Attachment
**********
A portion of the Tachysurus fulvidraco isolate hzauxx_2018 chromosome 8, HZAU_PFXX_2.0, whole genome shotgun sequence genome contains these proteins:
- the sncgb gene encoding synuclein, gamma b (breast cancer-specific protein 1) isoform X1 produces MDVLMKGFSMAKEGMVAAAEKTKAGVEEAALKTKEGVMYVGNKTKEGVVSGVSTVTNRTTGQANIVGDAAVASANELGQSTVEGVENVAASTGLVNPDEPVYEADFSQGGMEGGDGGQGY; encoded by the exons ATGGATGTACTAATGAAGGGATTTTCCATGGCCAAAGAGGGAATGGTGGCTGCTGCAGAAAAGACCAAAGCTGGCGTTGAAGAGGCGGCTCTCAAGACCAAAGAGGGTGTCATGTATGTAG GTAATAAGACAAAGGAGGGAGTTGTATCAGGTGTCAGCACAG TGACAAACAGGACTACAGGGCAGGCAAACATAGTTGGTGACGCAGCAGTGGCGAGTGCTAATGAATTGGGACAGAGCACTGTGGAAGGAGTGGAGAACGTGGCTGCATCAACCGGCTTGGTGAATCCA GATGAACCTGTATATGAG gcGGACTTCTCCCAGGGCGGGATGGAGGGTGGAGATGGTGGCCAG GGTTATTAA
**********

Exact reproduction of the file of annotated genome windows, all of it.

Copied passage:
A portion of the Tachysurus fulvidraco isolate hzauxx_2018 chromosome 8, HZAU_PFXX_2.0, whole genome shotgun sequence genome contains these proteins:
- the sncgb gene encoding synuclein, gamma b (breast cancer-specific protein 1) isoform X1 produces MDVLMKGFSMAKEGMVAAAEKTKAGVEEAALKTKEGVMYVGNKTKEGVVSGVSTVTNRTTGQANIVGDAAVASANELGQSTVEGVENVAASTGLVNPDEPVYEADFSQGGMEGGDGGQGY; encoded by the exons ATGGATGTACTAATGAAGGGATTTTCCATGGCCAAAGAGGGAATGGTGGCTGCTGCAGAAAAGACCAAAGCTGGCGTTGAAGAGGCGGCTCTCAAGACCAAAGAGGGTGTCATGTATGTAG GTAATAAGACAAAGGAGGGAGTTGTATCAGGTGTCAGCACAG TGACAAACAGGACTACAGGGCAGGCAAACATAGTTGGTGACGCAGCAGTGGCGAGTGCTAATGAATTGGGACAGAGCACTGTGGAAGGAGTGGAGAACGTGGCTGCATCAACCGGCTTGGTGAATCCA GATGAACCTGTATATGAG gcGGACTTCTCCCAGGGCGGGATGGAGGGTGGAGATGGTGGCCAG GGTTATTAA